Shocking data from Kaspersky reveals that 38% of South African respondents that participated in their survey did not know what data about them is publicly available on the Internet.
The survey titled, Digital Superstitions is a startling display of how many are unaware of how their privacy is being infringed.
The data reveals tha, those who are aware about the availability of their personal information online, have actively tried to remove it from the web. However, 51% of respondents did not take any action. Among them, 12% are sure that it is impossible to remove information about themselves from the internet, 15% do not know how to do it.
Responses from South Africans who know what data is publicly available about them on the internet, the most frequently mentioned data types are full names (79%), personal photos (83%) and e-mail addresses (63%). Moreover, some have made their phone number (46%), place of work or study (35%) and addresses of residence or registration (34%) available online.
According to the information released by Kaspersky, the personal data may also have ended up online as a result of data leakages on a company’s side.
More than a third of the respondents (36%) are worried about such a possibility: they believe that they may run into trouble.
29% noted that they are only concerned about the possible leakage of bank card data. 18% are not worried at all and believe that their personal data cannot be used for harm.
Brandon Muller, tech expert and consultant for the MEA region at Kaspersky says: “Unfortunately, users often underestimate personal data protection, despite the fact that the leaked or stolen personal accounts are for identity theft.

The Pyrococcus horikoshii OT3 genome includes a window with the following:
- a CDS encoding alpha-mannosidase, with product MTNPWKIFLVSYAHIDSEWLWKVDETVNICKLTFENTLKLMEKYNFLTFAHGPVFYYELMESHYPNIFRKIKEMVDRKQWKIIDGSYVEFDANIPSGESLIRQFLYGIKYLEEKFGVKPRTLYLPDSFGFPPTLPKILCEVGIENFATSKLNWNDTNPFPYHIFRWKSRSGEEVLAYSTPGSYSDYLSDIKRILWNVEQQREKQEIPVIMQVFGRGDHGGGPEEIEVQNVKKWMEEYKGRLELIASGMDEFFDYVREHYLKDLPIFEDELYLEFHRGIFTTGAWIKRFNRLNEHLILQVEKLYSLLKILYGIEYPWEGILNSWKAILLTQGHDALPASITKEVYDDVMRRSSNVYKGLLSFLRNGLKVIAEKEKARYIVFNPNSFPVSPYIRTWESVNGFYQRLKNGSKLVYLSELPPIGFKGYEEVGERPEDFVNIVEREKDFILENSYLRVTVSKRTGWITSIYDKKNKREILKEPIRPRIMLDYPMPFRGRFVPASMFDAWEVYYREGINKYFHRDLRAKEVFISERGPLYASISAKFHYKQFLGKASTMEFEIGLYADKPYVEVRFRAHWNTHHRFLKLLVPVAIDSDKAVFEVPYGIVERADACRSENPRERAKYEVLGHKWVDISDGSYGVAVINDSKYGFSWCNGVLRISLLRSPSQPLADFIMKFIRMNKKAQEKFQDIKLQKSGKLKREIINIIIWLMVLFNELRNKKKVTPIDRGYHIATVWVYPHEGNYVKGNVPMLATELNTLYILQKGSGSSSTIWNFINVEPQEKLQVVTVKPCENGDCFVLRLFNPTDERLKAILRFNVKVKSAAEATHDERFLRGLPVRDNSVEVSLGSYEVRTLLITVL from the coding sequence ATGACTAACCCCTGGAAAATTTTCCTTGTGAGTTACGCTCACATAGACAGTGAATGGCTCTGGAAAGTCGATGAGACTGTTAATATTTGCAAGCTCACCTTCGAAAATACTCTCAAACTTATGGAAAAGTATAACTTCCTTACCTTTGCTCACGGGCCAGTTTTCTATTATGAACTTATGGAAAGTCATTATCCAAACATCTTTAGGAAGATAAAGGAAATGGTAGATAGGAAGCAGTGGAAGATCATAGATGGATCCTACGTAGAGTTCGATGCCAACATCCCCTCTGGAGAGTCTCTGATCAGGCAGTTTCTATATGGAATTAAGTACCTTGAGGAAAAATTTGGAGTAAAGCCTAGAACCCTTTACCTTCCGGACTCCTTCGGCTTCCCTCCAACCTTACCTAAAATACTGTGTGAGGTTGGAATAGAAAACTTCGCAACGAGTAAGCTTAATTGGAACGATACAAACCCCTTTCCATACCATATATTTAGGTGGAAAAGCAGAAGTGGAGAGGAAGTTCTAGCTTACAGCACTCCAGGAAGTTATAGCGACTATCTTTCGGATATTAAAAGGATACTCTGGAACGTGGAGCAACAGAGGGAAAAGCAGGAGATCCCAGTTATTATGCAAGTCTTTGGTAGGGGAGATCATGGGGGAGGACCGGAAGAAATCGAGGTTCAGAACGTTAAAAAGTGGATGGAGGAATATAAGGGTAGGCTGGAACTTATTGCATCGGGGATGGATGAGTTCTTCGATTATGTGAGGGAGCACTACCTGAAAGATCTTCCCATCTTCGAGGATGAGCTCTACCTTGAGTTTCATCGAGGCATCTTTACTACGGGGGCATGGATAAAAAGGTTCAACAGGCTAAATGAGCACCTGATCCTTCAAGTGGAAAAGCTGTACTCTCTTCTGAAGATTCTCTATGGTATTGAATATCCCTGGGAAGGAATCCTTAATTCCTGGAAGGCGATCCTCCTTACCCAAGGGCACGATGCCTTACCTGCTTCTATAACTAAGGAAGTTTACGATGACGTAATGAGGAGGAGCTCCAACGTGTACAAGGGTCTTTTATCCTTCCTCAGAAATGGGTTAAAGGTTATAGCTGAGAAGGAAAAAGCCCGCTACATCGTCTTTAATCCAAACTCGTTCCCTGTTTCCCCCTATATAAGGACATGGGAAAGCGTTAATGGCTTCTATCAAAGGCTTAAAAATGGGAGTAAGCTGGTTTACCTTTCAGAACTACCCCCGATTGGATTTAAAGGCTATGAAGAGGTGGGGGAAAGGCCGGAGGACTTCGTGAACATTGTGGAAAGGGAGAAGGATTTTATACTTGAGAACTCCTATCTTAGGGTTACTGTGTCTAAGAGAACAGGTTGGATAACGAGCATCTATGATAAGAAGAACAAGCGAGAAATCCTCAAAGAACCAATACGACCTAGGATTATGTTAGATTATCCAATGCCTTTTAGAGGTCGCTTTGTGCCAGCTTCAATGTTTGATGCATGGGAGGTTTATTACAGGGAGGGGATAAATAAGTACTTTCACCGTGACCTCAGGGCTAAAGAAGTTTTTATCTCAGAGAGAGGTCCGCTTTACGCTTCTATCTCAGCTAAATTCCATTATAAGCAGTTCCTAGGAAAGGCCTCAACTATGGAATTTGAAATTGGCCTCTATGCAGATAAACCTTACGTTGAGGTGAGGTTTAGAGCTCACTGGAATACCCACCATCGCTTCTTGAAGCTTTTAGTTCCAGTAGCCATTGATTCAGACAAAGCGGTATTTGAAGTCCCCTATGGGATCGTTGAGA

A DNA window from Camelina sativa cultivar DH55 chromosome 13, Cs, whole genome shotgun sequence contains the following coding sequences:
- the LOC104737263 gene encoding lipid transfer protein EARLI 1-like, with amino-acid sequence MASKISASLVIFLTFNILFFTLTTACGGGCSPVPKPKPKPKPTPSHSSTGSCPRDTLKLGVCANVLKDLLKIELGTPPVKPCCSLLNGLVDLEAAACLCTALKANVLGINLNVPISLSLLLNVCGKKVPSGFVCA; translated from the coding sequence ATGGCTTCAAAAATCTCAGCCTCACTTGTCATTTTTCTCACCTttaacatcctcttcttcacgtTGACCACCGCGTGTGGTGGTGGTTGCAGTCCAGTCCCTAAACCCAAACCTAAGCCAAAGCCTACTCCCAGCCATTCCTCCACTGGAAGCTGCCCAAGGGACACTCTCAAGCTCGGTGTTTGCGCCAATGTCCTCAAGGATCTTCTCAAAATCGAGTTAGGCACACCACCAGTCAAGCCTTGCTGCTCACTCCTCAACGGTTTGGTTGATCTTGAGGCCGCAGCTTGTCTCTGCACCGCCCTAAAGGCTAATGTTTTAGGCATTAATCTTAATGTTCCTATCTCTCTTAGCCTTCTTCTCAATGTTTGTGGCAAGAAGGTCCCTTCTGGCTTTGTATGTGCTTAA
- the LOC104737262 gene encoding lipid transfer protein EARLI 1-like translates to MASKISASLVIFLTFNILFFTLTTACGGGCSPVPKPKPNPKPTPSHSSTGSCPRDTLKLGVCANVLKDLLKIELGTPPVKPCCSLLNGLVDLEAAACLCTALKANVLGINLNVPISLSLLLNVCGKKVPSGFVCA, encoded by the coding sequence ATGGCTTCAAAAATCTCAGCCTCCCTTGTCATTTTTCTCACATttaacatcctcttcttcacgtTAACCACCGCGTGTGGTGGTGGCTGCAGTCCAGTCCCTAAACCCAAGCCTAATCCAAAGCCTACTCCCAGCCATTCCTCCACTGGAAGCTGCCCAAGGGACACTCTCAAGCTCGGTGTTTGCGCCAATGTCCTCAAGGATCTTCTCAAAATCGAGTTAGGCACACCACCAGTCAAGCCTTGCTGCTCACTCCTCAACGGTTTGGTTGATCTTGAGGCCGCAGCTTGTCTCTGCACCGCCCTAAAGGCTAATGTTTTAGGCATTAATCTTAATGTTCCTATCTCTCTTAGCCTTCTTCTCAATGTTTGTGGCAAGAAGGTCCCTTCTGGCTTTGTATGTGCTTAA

Nevertheless, according to our survey, 18% of the respondents keep scans of passports and other confidential documents in correspondence in instant messengers and social networks.
You should not do this: under certain circumstances, attackers can steal such information.”
Muller shares that there is a simple way to check what other people can know about you from scratch and that is by typing your first and last name into an internet search engine that will then show you where your information is available online.
Kaspersky’s recommends the following security tips to ensure the protection of personal data:
- Do not store or post confidential information (phone number, passport scan, etc.) on social networks, including in correspondence.
- Share confidential data in encrypted form, for example in an archive with a password.
- Ensure your accounts are well protected: use strong and unique passwords for each service (from 12 characters with letters in different case, numbers and special characters), store them in password managers.
- Set up two-factor authorisation in those services that allow it.
- Use a reliable security solution like Kaspersky Premium – it will prevent you from finding yourself on a phishing site with the stolen personal or payment information.
- It is also crucial to constantly monitor a user’s credit score to determine if a fraudulent request
- was made to take out possible loans on stolen data.